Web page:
John Malathronas finds Charlie Chaplin is fondly remembered in a picturesque Swiss location
It took a long time to build this museum for Charlie Chaplin. His eight children, all still alive, had to be convinced that it would present a true portrait of their father. Investors had to be chased and won over. Neighbours had to be placated. Yves Durand, a museum ‘conceptor’ from Montreal – and Chaplin fan – fought for 16 years to bring the project to a successful conclusion, but the result is a triumph of his vision and tenacity.
Chaplin’s World uses the Chaplin family home overlooking Vevey on Lake Geneva to reveal the man, while a custom-built studio explores the artist.
And it succeeds. From the moment you enter an amphitheatre screening a short film about his life and 1917’s Easy Street, the path through his oeuvre is entertaining and immersive.
I know Chaplin as a comic actor but the sheer detail of his artistry had escaped me. I walk from room to room with an increasing admiration of his genius, surprised, bemused, and always chuckling. He introduced detailed scripts in place of improvisation – previously you put together a cop, a girl, a funny guy and a fat bloke and let the camera roll.
He pioneered special effects. We are shown how one shot of him skating blindfolded at the rim of a precipice was a post-production trick. A tangle of editing machines demonstrates his painstaking perfectionism: he shot 65,215 metres of reels for the 1936 film Modern Times, and ended up using only 2,477. (When rebuked that ‘film is expensive’ he replied ‘ideas are more expensive’.)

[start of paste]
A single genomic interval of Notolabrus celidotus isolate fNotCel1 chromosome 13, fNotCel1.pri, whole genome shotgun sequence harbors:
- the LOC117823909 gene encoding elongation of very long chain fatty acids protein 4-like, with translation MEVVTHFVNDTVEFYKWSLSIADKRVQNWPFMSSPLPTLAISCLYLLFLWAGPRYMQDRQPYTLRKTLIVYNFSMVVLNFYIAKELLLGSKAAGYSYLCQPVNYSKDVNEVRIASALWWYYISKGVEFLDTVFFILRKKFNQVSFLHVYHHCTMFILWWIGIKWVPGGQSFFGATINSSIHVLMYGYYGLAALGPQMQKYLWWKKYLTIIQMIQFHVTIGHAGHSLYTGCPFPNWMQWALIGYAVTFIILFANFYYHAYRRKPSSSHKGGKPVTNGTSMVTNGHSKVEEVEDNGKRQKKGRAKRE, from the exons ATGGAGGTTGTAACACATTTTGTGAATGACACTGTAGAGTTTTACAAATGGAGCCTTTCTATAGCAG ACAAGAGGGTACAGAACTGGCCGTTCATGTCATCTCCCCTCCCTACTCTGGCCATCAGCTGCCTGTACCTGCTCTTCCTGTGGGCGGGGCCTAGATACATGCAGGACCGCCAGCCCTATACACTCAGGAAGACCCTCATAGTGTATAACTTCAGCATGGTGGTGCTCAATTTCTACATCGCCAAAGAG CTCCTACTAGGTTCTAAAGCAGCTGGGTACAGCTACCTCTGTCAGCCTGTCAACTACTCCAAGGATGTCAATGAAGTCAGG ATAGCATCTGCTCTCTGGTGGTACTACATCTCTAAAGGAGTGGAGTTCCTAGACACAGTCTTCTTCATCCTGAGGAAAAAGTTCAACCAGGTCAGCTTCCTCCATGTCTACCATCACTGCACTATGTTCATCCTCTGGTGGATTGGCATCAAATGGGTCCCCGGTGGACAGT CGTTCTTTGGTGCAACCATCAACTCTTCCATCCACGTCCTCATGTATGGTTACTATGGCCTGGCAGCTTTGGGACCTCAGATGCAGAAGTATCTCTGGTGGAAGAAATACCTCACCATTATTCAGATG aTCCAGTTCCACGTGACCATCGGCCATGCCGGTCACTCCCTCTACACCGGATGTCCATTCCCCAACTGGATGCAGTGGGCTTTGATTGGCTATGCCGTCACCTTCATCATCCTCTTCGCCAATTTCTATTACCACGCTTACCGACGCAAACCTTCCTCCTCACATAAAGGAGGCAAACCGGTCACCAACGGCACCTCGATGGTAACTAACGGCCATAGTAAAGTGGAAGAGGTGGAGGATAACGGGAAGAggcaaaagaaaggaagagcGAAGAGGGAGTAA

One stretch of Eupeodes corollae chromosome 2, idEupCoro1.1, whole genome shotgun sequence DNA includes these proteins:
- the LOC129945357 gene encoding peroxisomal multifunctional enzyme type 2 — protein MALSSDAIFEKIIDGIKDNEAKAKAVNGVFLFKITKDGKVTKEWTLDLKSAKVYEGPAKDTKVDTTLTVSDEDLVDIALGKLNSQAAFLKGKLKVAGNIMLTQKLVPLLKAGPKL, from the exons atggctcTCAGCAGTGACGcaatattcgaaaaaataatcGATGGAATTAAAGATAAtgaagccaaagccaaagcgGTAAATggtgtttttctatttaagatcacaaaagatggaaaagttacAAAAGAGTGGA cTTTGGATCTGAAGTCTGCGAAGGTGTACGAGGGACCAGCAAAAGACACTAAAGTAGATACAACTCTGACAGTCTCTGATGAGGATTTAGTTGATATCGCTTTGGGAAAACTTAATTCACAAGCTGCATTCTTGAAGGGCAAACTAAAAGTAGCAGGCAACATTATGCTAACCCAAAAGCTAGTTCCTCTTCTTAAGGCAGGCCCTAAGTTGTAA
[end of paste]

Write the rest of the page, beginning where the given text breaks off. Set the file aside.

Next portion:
The exhibits are all interactive. You’re encouraged to put on a Tramp bowler hat, grab his cane and take a selfie. I sat on a barber’s chair attended by a Chaplin waxwork while his famous barbershop clip played overhead. Faced with the choice of which Chaplin character to dress up as, I went for the Great Dictator and posed for a laugh.
Complementing this is the villa where Chaplin spent the last 25 years of his life. Its rooms resonate with his presence. It is filled with photographs from the family vaults and original furniture. Here is his office where he worked every morning.
There is his library with the complete volumes of Punch, which he used as an inspiration. A door leads to his lounge and a Steinway piano. In the dining room, the table is set as it would have been to welcome Chaplin and his family every evening at 6.45pm. (And we are reminded of his influence – Michael Jackson was a huge fan.)
I take a stroll in the huge garden with its grand views of the Alps. This was the location for his annual Easter egg hunt, for a Halloween party with enough candy to upset the strongest stomach and a puppet theatre for rainy weather.
I finish my stroll and walk out through the souvenir shop, which appropriately, displays his bon mot “A day without laughter is a day wasted”. This is not a wasted day.